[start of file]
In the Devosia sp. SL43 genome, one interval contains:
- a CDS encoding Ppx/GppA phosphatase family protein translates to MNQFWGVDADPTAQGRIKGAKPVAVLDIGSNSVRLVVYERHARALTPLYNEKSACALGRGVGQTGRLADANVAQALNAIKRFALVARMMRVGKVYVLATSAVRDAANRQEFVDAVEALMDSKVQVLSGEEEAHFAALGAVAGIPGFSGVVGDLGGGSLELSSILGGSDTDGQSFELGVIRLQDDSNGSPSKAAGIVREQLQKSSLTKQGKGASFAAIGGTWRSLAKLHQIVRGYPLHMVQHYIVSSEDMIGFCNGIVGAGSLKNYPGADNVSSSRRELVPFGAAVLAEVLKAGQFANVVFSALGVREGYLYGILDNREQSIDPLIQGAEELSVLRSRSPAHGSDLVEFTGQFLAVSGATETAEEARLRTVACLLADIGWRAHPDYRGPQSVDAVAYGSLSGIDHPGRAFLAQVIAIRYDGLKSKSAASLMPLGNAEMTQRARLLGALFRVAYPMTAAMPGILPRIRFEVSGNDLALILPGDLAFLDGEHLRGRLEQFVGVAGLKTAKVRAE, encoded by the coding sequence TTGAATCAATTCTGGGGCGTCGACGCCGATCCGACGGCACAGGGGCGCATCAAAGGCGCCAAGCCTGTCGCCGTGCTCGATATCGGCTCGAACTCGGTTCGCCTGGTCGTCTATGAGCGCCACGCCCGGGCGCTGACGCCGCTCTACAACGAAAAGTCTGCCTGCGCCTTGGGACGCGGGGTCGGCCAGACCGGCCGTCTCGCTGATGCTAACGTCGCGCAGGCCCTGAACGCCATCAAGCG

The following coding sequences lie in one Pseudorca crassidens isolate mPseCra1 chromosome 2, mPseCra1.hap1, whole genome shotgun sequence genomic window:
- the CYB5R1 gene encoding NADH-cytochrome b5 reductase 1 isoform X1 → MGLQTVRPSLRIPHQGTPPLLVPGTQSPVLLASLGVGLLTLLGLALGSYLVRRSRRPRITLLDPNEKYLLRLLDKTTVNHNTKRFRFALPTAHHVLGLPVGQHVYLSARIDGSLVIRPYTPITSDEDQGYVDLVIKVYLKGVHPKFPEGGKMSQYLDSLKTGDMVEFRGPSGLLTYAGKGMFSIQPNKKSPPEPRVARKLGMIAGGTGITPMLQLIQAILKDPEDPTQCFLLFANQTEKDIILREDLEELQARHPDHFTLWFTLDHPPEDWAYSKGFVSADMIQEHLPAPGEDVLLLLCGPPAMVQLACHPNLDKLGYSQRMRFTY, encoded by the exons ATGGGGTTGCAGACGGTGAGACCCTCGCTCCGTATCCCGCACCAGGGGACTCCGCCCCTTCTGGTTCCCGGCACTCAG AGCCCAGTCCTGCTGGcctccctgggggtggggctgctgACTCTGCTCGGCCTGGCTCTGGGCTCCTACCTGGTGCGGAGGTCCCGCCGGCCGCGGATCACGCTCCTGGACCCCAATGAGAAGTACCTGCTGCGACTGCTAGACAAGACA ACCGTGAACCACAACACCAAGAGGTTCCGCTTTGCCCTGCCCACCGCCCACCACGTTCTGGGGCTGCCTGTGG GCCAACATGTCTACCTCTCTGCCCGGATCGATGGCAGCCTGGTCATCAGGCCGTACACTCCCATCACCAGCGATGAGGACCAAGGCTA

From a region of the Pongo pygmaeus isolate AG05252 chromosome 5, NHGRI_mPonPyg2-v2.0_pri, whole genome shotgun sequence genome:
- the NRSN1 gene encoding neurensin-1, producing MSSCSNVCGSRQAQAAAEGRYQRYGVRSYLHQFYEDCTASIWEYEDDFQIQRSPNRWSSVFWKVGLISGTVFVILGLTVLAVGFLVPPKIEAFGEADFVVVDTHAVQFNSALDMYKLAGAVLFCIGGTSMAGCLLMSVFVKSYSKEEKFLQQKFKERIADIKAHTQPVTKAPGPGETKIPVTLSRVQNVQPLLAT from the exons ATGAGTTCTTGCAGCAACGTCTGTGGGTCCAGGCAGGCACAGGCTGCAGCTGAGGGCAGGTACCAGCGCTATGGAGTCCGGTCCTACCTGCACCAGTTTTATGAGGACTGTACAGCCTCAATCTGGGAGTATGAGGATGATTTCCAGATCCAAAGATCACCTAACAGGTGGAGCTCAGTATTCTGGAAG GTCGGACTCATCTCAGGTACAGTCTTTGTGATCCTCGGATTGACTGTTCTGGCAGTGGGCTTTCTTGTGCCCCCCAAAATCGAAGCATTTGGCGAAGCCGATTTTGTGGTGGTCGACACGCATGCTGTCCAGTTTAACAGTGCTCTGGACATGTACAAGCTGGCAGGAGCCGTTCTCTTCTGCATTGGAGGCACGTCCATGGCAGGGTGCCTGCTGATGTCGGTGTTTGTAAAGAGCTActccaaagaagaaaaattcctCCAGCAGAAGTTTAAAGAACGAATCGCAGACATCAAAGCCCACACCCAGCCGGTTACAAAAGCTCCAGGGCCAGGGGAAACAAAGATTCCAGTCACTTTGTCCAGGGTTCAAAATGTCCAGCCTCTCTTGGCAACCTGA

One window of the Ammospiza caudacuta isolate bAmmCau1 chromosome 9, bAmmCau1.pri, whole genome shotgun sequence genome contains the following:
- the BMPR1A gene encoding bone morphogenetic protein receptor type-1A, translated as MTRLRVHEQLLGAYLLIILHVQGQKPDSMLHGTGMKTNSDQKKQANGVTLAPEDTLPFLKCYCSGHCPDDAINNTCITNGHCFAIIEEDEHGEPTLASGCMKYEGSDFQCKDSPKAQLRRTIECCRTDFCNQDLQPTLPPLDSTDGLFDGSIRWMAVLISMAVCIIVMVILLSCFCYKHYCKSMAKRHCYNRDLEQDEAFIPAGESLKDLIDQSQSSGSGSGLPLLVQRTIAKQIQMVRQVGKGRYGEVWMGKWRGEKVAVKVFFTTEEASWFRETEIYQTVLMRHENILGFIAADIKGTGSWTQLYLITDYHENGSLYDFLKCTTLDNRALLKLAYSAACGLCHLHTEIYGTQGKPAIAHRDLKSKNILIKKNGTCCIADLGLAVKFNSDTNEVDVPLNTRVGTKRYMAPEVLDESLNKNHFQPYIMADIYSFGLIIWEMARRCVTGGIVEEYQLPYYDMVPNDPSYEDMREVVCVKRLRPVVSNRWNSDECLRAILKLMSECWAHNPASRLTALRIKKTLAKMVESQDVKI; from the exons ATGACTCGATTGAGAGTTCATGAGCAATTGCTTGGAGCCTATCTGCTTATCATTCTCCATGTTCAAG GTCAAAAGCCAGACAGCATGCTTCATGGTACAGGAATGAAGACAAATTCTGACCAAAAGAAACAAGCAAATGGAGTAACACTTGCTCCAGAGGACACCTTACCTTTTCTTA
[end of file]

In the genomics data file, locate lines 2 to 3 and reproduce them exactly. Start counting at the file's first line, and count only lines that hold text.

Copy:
- a CDS encoding Ppx/GppA phosphatase family protein translates to MNQFWGVDADPTAQGRIKGAKPVAVLDIGSNSVRLVVYERHARALTPLYNEKSACALGRGVGQTGRLADANVAQALNAIKRFALVARMMRVGKVYVLATSAVRDAANRQEFVDAVEALMDSKVQVLSGEEEAHFAALGAVAGIPGFSGVVGDLGGGSLELSSILGGSDTDGQSFELGVIRLQDDSNGSPSKAAGIVREQLQKSSLTKQGKGASFAAIGGTWRSLAKLHQIVRGYPLHMVQHYIVSSEDMIGFCNGIVGAGSLKNYPGADNVSSSRRELVPFGAAVLAEVLKAGQFANVVFSALGVREGYLYGILDNREQSIDPLIQGAEELSVLRSRSPAHGSDLVEFTGQFLAVSGATETAEEARLRTVACLLADIGWRAHPDYRGPQSVDAVAYGSLSGIDHPGRAFLAQVIAIRYDGLKSKSAASLMPLGNAEMTQRARLLGALFRVAYPMTAAMPGILPRIRFEVSGNDLALILPGDLAFLDGEHLRGRLEQFVGVAGLKTAKVRAE, encoded by the coding sequence TTGAATCAATTCTGGGGCGTCGACGCCGATCCGACGGCACAGGGGCGCATCAAAGGCGCCAAGCCTGTCGCCGTGCTCGATATCGGCTCGAACTCGGTTCGCCTGGTCGTCTATGAGCGCCACGCCCGGGCGCTGACGCCGCTCTACAACGAAAAGTCTGCCTGCGCCTTGGGACGCGGGGTCGGCCAGACCGGCCGTCTCGCTGATGCTAACGTCGCGCAGGCCCTGAACGCCATCAAGCG

The following coding sequences lie in one Pseudorca crassidens isolate mPseCra1 chromosome 2, mPseCra1.hap1, whole genome shotgun sequence genomic window: